Behind the Scenes— Drone Travel Photography in Turks & Caicos

This is a special guest post from Oren Schauble.

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I’m always interested in my favorite creatives’ processes and how they make their projects work with their lifestyles.

My curiosity peaked once family logistics got into the picture when my wife and I decided to start traveling with our infant.

Here is a roundup of my own creative process for a shoot I did in Turks and Caicos, currently featured on Fodors.

This includes how we made it work during a family vacation, how I organize my shoots in a new destination, as well as the goals and results of my drone work. I hope you enjoy!

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Some Personal Background

I’m a grid oriented person.

Perhaps it comes from my background in design, but I feel it more likely comes from looking back on the times when I was trying to purely be creative and seeing how much chaos came from me existing in a lack of organization.

To me, sticking to “the grid” is just focusing as much as I can on planning days, weeks, hours, projects etc.

This grid lifestyle has been a blessing with a new child, as routine has allowed my wife and I to travel extensively even with a newborn, and not give up our lives/ goals entirely in support of work and parenting.

Turks and Caicos was our first international trip with the baby, a quick two hours from Miami, so the perfect distance to survive plane travel.

I’m lucky to have a spouse that is very supportive of my artistic passions, and pushes me to get as much content as possible from the drone during our trips.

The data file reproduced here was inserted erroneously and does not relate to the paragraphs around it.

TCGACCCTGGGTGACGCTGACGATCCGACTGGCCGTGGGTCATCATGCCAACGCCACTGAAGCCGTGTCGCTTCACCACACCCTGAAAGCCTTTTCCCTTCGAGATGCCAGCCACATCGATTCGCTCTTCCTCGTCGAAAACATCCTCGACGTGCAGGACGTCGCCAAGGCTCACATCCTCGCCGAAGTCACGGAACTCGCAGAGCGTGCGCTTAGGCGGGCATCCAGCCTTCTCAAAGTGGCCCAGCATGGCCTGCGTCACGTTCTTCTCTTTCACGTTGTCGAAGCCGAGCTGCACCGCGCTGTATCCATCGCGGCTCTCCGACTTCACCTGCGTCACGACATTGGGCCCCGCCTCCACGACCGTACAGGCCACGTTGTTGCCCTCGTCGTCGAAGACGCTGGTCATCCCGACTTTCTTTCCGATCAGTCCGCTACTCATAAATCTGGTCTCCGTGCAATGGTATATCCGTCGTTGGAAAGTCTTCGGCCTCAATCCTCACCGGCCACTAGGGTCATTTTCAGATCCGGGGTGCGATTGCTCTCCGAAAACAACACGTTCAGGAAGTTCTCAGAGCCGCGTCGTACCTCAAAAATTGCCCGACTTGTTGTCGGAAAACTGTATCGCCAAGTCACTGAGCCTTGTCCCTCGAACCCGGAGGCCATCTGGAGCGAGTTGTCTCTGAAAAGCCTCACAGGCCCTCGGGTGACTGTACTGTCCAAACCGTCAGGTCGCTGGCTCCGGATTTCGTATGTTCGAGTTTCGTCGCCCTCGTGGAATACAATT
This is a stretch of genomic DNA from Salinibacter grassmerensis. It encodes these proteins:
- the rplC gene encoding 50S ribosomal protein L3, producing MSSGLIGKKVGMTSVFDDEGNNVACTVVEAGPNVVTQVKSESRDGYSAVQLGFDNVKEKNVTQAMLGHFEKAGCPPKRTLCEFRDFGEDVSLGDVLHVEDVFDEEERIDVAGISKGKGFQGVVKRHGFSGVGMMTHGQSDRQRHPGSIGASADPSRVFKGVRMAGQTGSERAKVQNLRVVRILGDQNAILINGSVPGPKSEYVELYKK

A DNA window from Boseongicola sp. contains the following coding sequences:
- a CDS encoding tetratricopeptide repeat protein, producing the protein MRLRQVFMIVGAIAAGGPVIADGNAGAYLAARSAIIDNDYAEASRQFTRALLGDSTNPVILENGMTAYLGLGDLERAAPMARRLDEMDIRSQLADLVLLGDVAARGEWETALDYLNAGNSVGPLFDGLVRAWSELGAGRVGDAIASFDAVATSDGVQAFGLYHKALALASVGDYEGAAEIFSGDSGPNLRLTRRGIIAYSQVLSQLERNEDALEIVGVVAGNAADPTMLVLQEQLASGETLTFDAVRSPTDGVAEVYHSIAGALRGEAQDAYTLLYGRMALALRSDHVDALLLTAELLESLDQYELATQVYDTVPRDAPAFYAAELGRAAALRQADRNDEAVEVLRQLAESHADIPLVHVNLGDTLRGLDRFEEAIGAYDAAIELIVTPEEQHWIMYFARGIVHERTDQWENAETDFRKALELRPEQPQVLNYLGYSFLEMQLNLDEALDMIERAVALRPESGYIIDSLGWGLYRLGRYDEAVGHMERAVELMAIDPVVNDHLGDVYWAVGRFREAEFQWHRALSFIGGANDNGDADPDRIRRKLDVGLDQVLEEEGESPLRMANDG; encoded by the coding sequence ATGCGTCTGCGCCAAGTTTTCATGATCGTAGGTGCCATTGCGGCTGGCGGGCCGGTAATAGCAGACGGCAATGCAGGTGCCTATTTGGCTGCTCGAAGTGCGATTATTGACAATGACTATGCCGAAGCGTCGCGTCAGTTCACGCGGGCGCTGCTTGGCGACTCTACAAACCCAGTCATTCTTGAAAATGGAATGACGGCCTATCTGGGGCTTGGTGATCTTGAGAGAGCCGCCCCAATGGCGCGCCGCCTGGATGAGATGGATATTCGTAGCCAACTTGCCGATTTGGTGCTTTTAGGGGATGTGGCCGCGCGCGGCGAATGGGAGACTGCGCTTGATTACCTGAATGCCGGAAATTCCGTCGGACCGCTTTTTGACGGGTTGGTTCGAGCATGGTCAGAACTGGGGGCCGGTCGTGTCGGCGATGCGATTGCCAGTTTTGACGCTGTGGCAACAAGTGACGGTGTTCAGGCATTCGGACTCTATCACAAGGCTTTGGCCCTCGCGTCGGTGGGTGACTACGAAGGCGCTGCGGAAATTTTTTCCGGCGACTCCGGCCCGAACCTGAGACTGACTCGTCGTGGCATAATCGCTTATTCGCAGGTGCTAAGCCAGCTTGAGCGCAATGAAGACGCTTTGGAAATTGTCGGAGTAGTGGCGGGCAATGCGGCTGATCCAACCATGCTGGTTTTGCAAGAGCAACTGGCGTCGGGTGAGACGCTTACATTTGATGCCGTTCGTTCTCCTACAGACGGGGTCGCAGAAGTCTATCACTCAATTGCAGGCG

Her suggestions and emphasis on ensuring we get great content helps balance my general anxiety that flying the drone takes away from our vacations, and we get a good balance.

Working around our schedule with nap-times, feedings, etc., we had two outings each day of travel, which we tried to combine a batteries worth of drone content with a family activity on each.

Then, if convenient, perhaps a second content stop on the drive back to our place.

The biggest key to travel photography for me is always planning.

My friend Dirk at From Where I Drone has a great guide for scouting sites that I use tips from frequently.

I don’t just look at where we want to shoot, but also when it won’t be crowded, when light will be ideal and where we can fly from without disturbing anyone nearby.

Working around feedings and general baby logistics often means flying from the corner of a remote parking lot as we prepared to leave a beach, which generally worked out perfect.

I’ve grown quite sensitive to disturbing others when I fly, and it means enough to me to be a variable in determining our schedule and planning.

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Organizing The Shoot

I always recommend having goals to organize your content capture around.

One of my New Year’s resolutions two years ago was to no longer solely shoot for fun and for social media, but to also showcase my work on press outlets.